Downgraded fish prices dent Grieg EBIT for Q2

Earnings down on back of low average harvest weight and fish price.

On Wednesday, Grieg Seafood announced its second quarter financial results for 2021, highlighting a low average harvest weight and fish price for some of the company’s territories.

The company harvested a total of 17,812 tonnes of salmon, (excluding Shetland), for revenues of NOK 1122 million (US$125.8 million) – a decrease of 4 per cent compared to the same quarter of the previous year.

This harvest volume represents a drop of 12 per cent when compared to the 20,140 tonnes achieved in Q2, 2020. Meanwhile, EBIT before production fee and fair value adjustment was NOK 44 million (US$4.9 million), with EBIT/kg of NOK 2.4 (US$2.70).

While the price achievement in British Colombia was strong, in Norway, however, the price achievement was impacted by downgraded fish and fixed price contracts. In Finnmark, the price achievement was in addition impacted by low average harvest weight and harvest towards the end of the quarter with lower spot prices.

Company narrows focus to Norway and Canada
In the USA, prices surprised on the upside and increased to record high levels, following a period of negative supply growth in the Americas. This also positively affected demand for Norwegian salmon to Americas, with Norwegian exports to the US market strongly up in the quarter.

In a statement released with the results, CEO of Grieg Seafood, Andreas Kvame highlighted the strength of results from British Colombia, which he said underscores wisdom of the company’s decision to narrow the breadth of its operation to Norway and Canada. Earlier this year Grieg entered a sales purchase agreement with Scottish Sea Farms to sell its Shetland operations for GBP 164 million.

Commenting on the Group’s performance, Andreas Kvame said, “During the second quarter, Grieg Seafood took new and important steps towards a post-pandemic recovery. The market is getting better, prices are increasing, and biology is improving across the regions. At the same time, we still experienced some bumps in the road. I am not satisfied with an EBIT of NOK 44 million.”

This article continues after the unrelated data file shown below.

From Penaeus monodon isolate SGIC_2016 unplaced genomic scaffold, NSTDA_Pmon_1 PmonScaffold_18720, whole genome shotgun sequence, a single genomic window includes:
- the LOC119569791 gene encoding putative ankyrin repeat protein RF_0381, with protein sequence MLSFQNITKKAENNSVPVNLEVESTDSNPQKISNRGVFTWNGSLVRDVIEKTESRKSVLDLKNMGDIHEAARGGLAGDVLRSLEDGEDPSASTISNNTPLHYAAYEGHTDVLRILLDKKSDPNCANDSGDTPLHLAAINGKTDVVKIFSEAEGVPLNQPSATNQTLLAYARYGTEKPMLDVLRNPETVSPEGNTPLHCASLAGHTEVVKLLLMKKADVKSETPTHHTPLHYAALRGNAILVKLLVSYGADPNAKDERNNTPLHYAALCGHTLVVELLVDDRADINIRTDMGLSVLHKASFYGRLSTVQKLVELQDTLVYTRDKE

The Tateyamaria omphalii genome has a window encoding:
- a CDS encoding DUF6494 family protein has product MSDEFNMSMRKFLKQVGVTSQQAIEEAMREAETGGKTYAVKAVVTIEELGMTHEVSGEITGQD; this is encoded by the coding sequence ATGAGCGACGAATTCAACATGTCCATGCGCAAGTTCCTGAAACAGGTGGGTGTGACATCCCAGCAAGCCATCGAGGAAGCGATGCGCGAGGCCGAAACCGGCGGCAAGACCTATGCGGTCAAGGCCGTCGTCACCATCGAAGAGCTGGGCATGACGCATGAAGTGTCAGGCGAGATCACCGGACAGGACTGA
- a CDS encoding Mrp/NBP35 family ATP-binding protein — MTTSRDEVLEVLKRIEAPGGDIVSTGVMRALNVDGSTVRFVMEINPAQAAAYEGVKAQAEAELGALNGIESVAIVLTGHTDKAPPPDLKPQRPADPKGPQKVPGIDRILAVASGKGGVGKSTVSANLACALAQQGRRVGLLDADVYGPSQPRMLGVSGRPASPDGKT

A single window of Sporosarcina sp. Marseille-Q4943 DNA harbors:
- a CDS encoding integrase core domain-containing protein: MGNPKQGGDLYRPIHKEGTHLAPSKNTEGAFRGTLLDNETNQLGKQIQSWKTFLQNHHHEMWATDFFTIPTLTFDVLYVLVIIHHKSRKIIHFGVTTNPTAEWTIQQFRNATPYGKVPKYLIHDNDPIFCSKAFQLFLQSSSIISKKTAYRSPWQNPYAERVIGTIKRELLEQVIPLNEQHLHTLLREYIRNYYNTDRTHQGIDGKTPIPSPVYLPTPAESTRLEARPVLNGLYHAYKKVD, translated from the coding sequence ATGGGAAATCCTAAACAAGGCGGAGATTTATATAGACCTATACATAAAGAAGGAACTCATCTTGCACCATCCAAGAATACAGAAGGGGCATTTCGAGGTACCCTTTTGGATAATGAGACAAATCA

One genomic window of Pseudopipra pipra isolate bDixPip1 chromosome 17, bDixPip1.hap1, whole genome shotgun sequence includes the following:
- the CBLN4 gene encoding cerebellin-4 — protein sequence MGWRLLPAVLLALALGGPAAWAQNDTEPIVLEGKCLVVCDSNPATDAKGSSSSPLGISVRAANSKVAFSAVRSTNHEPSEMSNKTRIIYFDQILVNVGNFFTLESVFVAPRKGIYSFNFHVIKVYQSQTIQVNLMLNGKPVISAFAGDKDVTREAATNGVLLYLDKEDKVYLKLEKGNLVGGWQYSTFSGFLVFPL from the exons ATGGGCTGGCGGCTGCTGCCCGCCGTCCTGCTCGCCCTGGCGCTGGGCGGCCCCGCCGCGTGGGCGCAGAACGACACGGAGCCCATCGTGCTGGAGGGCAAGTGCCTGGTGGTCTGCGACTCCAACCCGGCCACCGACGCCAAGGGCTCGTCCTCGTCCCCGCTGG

Kvame continued, “British Columbia was a highlight with stable biological control for yet another quarter, coupled with high prices in a strong US market. Rogaland delivered a satisfactory result, while Finnmark remained impacted by remnants of the challenging biology from last winter. Several actions are taken to avoid similar severities during future winters, from changes in our approach to transferring fish to sea and new vaccine strategies to more post-smolt and VAP capacity. We are also continuing to develop our Newfoundland region responsibly and step by step. To increase chances of optimal biological conditions in sea, we have postponed transfer of fish to sea until next spring. Beyond this postponement, the project is on track, with millions of fish currently growing healthy and well in the fresh water facility. The potential for Newfoundland remains in the medium and longer term, underpinned by the strong and growing US salmon market next door.

“During the second quarter, Grieg Seafood also reached several milestones towards delivering on our 2025 strategy. First and foremost, we executed our plan to narrow the company’s focus to Norway and Canada as our two robust farming regions. We entered a sales purchase agreement with Scottish Sea Farms to sell our Shetland operations for GBP 164 million. Substantial improvement efforts over several years are completed in the region, resulting in a profit for the quarter. The sale and high price leave us in a strong financial situation and provides room to engage in growth initiatives in Norway and Canada in line with our strategy,” finished Kvame.


Related Articles